Tuesday, July 22, 2014

Airbus Slashes Delivery Target as It Struggles With Production Woes: European company remains poised to overtake Boeing as the world’s biggest plane maker

Airbus SE cut its key delivery goal for the year as it struggles to build all the planes it has promised to airline customers, though it remains poised to overtake Boeing Co. as the world’s biggest plane maker in 2019.

Toulouse, France-based Airbus expects to deliver 860 commercial aircraft this year, a company record, though that is down from a previous estimate of 880 to 890. It cut its free cash flow guidance to €3 billion ($3.3 billion) for 2019 from as much as €4 billion earlier. Deliveries affect cash flow because plane makers don’t typically get paid until they hand over their jets.

Despite the deliveries short fall, Airbus shares rose 2.4% in Paris as it held its full-year profit guidance, aided by better production costs on its A350 wide-body and A320 families of aircraft.

Airbus and Boeing have for years been ramping up production as they seek to meet surging demand for more fuel-efficient, narrow-body jets. Boeing has been hit hard by the grounding of its best-selling narrow-body, the 737 MAX, since March, after two fatal crashes.

With the grounding, Boeing’s total orders and deliveries have fallen sharply, putting Airbus on track to beat the U.S. manufacturer on handovers for the first time since 2011. Airbus delivered 571 planes to customers in the first nine months of the year, compared with Boeing’s 301.

Airbus has also been struggling—in a different way—with getting a narrow-body, the A320neo family of jets, to customers.

Chief Executive Guillaume Faury said Airbus was still recovering from major delays last year from its engine manufacturers, in particular from Pratt & Whitney, a unit of United Technologies Corp., and to a lesser extent from CFM International, a joint venture between General Electric Co. and Safran SA. These challenges were exacerbated by the difficulty of building a bigger, more customizable narrow-body, the A321, which is designed for longer flights.

“It’s very difficult to recover once we are late,’’ Mr. Faury said. “We want to be prudently ramping up.”

The company remains confident it can meet a production target of 63 A320neo deliveries a month from 2021, up from close to 60 a month now. The company has long insisted that demand for the A320neo is sufficient to justify producing at least 70 a month.

The production woes are a setback for the new Airbus chief executive, who took over the role this year and is under pressure to capitalize on the MAX grounding. Airbus so far has been unable to peel off Boeing customers, some of whom have explored switching to the A320neo.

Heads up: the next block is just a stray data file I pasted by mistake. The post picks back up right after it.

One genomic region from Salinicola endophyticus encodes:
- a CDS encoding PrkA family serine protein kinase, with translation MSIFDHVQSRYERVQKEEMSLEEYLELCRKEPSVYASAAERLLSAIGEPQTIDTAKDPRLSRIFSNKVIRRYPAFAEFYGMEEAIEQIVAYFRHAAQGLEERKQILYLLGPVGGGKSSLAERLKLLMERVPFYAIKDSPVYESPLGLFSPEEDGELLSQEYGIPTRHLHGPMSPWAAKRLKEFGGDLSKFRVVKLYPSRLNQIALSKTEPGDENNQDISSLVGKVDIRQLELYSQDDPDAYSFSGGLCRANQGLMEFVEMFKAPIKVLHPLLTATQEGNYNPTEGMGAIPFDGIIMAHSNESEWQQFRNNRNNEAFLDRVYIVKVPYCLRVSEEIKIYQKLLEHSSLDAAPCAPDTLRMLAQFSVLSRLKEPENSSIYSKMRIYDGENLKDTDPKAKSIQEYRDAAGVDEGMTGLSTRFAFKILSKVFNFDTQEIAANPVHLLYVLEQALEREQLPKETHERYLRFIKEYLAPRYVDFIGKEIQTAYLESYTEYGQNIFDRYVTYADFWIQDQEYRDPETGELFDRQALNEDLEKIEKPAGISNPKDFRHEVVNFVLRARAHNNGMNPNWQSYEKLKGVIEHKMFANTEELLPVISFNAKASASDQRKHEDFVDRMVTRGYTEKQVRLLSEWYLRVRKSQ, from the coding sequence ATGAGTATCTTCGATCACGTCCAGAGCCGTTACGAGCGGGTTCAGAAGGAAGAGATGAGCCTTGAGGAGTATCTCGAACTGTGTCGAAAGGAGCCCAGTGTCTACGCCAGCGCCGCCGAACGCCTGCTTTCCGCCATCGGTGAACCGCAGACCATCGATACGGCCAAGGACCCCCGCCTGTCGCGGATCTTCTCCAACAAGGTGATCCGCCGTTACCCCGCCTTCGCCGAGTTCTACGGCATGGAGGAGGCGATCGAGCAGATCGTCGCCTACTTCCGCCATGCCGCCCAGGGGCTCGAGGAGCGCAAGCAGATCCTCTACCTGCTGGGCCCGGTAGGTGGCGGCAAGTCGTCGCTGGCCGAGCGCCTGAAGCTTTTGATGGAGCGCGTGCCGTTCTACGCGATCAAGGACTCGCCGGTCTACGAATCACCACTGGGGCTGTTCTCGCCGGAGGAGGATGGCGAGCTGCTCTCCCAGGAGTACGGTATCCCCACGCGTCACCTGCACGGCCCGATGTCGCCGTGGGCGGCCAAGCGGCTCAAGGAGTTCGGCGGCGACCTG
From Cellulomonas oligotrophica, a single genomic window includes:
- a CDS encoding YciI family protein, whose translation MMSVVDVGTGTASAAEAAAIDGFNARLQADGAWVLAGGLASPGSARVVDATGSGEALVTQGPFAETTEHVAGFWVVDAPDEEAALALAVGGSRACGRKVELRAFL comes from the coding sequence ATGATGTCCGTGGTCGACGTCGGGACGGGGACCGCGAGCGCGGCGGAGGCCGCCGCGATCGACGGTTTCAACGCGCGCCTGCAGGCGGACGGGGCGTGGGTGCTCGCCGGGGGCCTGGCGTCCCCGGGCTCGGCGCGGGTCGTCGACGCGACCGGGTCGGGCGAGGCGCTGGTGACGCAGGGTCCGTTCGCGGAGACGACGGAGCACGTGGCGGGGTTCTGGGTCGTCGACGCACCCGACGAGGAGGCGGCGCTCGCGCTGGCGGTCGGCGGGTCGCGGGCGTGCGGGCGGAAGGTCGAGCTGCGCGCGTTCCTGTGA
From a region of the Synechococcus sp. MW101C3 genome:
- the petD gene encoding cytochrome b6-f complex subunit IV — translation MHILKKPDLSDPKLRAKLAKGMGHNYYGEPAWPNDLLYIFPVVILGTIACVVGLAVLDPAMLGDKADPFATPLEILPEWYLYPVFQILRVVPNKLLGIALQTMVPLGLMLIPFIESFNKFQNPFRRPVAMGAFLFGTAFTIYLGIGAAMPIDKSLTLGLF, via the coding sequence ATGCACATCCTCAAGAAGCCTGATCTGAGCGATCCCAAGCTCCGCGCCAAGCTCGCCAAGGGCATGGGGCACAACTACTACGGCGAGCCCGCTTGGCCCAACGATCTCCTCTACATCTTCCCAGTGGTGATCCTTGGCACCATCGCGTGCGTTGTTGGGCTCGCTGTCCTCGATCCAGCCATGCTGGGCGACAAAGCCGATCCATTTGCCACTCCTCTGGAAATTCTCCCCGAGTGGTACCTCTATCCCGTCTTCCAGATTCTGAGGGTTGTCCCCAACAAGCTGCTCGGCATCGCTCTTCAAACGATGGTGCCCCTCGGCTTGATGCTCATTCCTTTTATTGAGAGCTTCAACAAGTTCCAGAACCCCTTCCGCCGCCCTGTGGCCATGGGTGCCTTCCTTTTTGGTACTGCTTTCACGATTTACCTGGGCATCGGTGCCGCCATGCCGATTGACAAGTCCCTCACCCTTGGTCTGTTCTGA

Airbus’s backlog at the end of September stood at 7,133 aircraft including close to 5,800 orders for the Neo, which Airbus says leaves it little room to accommodate new orders from interested MAX operators at least in the next few years. The delays are making it harder for Airbus to carve out any availability.

They were also a factor in the owner of British Airways, International Consolidated Airlines Group SA, signing a letter of intent for 200 Boeing 737 MAX jets in June. IAG Chief Executive Willie Walsh has been vocal about his frustration with Airbus persistently missing its delivery schedule. The airline group has been forced to push back some operations, particularly at its Irish unit Aer Lingus, which flies across the Atlantic, because of A320neo delays.

Mr. Faury said he is aiming to be more careful in meeting delivery plans and communicating with customers.

Airbus’s third-quarter net income rose 3% to €989 million, while sales fell 1% to €15.3 billion.

The company is dealing with the start of U.S. tariffs, part of a long-running dispute between the world’s two biggest plane makers over government subsidies. The U.S. Trade Representative has slapped a 10% duty on all Airbus aircraft delivered to American carriers, with the exception of jets that are built at its plant in Mobile, Ala.

Mr. Faury was adamant that the duties will be borne by airlines and not by Airbus. He said that he was working with customers with aircraft already in production at European plants to ease the situation and called for a de-escalation of the “useless tariff war.’’

The new tariffs may lead Airbus’s U.S. customers to defer deliveries of aircraft not already in production, from mid-2020, Chief Financial Officer Dominik Asam told analysts. Airbus should be able to reallocate those production slots to airlines outside the U.S., he said.

Airbus says the European Union will be able to respond to the levies next year when its counter claim against Boeing is resolved, allowing the bloc to slap similar duties on the U.S. manufacturer.


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